If not millennials, who is buying property in India?

If not millennials, who is buying property in India?

With these transactions, Altico has invested around ₹1,000 crore in Bengaluru’s property market. It plans to execute a couple of more deals by March 2019. Photo: Mint

Millennials don’t like buying real estate. It has been established by surveys and reports that many young millennials are reluctant to take on a huge EMI burden early on in their careers just to buy a home. “As the demands of modern day careers keep people on the move, many have decided against being tied down to a particular city by buying property, and rental homes have become the norm across the metros,” said Lovaii Navlakhi, managing director and CEO, International Money Matters Pvt. Ltd, a financial planning firm. Affordability and a change in the general attitude towards saving and investing have also played a part.

But if so many millennials are shying away from buying homes, which demographic is moving the real estate market in India? According to data from ANAROCK Property Consultants’s consumer sentiment survey, there has been a tectonic shift in the age demographic of Indians looking to buy homes over the past two decades. Conducted in the first quarter of 2019, the online survey saw nearly 2,797 participants (including NRIs) responding to it. It revealed that the age of the bulk of homebuyers was 45-55 years in the ’90s, but by 2000s it had dropped to include the age group of 35-45. In 2009-10, easy home loans boosted the share of homebuyers in the 25-35 age bracket.

In the late ’90s, the age demographic of homebuyers in India was 45-55 years because they preferred to pay for a home, at least partially, with their savings rather than taking on a loan. It was only close to retirement that people would accumulate enough to purchase a home, exacerbated by the fact that major banks were reluctant to lend large amounts at the time, a trend which has changed since.

In the 2000s, home loans started becoming readily available with banks targeting the younger demographic as the primary customer base, which meant that those aged between 35 and 45 years could also start buying homes even with sparser savings. “Home loans were readily available, and homebuyers warmed up significantly to the notion of using borrowed funds rather than depleting all their savings. The fact that home loans also carried attractive tax benefits certainly helped,” said Prashant Thakur, director and head, research, ANAROCK.

In 2019, 36% of those looking to buy homes are still in the 35-45 age group because younger millennials are choosing not to buy homes.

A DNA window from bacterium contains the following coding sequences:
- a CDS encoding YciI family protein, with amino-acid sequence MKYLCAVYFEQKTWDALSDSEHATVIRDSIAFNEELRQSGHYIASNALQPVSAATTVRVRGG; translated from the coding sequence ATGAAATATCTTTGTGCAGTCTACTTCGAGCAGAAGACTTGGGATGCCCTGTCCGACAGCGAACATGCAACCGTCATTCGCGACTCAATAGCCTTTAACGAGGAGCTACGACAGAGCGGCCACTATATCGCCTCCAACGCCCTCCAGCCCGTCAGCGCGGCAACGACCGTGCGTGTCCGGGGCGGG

Thakur said the ranks of the vital age demographic swelled steadily till about 2015-16. “However, since then, many millennials are rethinking the notion of buying homes at this relatively early age. The tendency now is to avoid large investments and instead invest in other asset classes. However, this is by no means the larger norm,” he said.

According to Dilshad Billimoria, director, Dilzer Consultants, and a Sebi-registered adviser, millennials are still entering the real estate market, but they are doing it later in life and are ready to take on more “calculated” risks after an educated and informed analysis of the property (read more at bit.ly/2RoOVrv).

Also, there has been a shift in the way Indians, especially the younger generations, perceive assets and investments. For instance, mutual funds, which were considered a risky asset by the earlier generation has been embraced by the younger ones. This is validated by a substantial and stable growth in assets under management by the mutual fund industry. Mutual funds’ asset base increased to 25.47 trillion in August 2019, with fund houses witnessing an overall inflow of 1.02 trillion, according to data from the Association of Mutual Funds in India (Amfi). “Campaigns like Mutual Funds Sahi Hai have brought in greater awareness about such financial assets and the advantages they offer. The shift from real estate to equity is slowly happening,” said Navlakhi.

The ANAROCK survey shows that the trends vary from city to city. In the Mumbai Metropolitan Region, 37% home seekers are aged 35-45 years, 28% aged 45-55 years, whereas Delhi NCR shows a reverse trend with 37% home seekers aged 45-55 years and 26% in the 35-45 years bracket. In Bengaluru, 52% prospective homebuyers are aged between 35 and 45 years, while 18% are in the 45-55 years bracket, and a significant 21% are below 35. In Hyderabad, 39% of property seekers are aged between 25 and 35. Pune has the maximum number of prospective buyers in the in 35-45 years bracket at 46%, followed by 28% aged between 25 and 35.

Overall, the survey revealed that in 2019, 36% property seekers are in the 35-45 age bracket, followed by 25% in the 45-55 age bracket. A significant 20% of prospective homebuyers are in the 25-35 age bracket, which means that older millennials are still looking to buy homes, even though a significant number of prospective buyers are still from the previous generation.